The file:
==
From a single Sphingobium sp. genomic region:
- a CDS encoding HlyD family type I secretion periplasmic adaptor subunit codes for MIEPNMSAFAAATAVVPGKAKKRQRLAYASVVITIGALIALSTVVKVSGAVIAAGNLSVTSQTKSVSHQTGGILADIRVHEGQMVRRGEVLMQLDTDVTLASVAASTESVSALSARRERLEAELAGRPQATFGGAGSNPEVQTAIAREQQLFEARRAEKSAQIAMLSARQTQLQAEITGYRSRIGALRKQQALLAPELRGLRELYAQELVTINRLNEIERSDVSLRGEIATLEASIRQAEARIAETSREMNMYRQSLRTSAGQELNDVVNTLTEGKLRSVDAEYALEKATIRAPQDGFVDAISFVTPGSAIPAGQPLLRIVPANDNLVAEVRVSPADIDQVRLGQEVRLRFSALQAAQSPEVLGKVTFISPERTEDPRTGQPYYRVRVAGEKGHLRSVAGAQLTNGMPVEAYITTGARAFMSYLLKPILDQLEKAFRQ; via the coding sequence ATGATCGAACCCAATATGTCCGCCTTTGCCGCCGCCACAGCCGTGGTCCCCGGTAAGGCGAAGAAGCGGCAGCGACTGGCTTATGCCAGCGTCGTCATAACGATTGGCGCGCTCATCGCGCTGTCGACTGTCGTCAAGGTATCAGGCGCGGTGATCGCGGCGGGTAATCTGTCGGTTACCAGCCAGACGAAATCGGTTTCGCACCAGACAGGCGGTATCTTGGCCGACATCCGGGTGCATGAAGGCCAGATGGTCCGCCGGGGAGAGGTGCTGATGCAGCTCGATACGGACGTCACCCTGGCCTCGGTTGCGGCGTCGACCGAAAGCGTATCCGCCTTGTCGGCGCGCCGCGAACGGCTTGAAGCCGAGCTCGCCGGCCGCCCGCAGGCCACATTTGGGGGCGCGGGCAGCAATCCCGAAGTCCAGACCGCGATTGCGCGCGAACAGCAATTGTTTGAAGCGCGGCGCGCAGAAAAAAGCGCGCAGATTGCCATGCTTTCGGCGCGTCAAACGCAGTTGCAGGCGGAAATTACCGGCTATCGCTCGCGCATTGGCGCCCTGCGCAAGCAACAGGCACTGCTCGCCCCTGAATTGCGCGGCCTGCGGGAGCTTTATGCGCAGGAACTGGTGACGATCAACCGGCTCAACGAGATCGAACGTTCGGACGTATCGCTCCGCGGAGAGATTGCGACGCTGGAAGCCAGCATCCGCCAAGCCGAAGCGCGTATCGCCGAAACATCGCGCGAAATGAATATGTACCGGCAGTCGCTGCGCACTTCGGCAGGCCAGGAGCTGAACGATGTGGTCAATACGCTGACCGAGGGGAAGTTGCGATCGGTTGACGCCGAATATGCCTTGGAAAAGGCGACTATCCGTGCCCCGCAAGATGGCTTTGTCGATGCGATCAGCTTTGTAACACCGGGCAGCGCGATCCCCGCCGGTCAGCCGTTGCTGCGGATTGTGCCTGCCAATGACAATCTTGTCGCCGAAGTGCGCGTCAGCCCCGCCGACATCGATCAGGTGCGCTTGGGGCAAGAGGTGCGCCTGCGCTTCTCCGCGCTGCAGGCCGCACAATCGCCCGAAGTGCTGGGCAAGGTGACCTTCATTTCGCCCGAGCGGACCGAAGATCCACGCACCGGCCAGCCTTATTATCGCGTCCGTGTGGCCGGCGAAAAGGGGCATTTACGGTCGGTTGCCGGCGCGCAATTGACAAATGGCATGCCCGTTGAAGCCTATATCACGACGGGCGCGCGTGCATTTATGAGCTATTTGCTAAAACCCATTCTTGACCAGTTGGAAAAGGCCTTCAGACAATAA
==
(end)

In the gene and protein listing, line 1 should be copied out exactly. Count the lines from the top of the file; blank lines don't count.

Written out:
From a single Sphingobium sp. genomic region: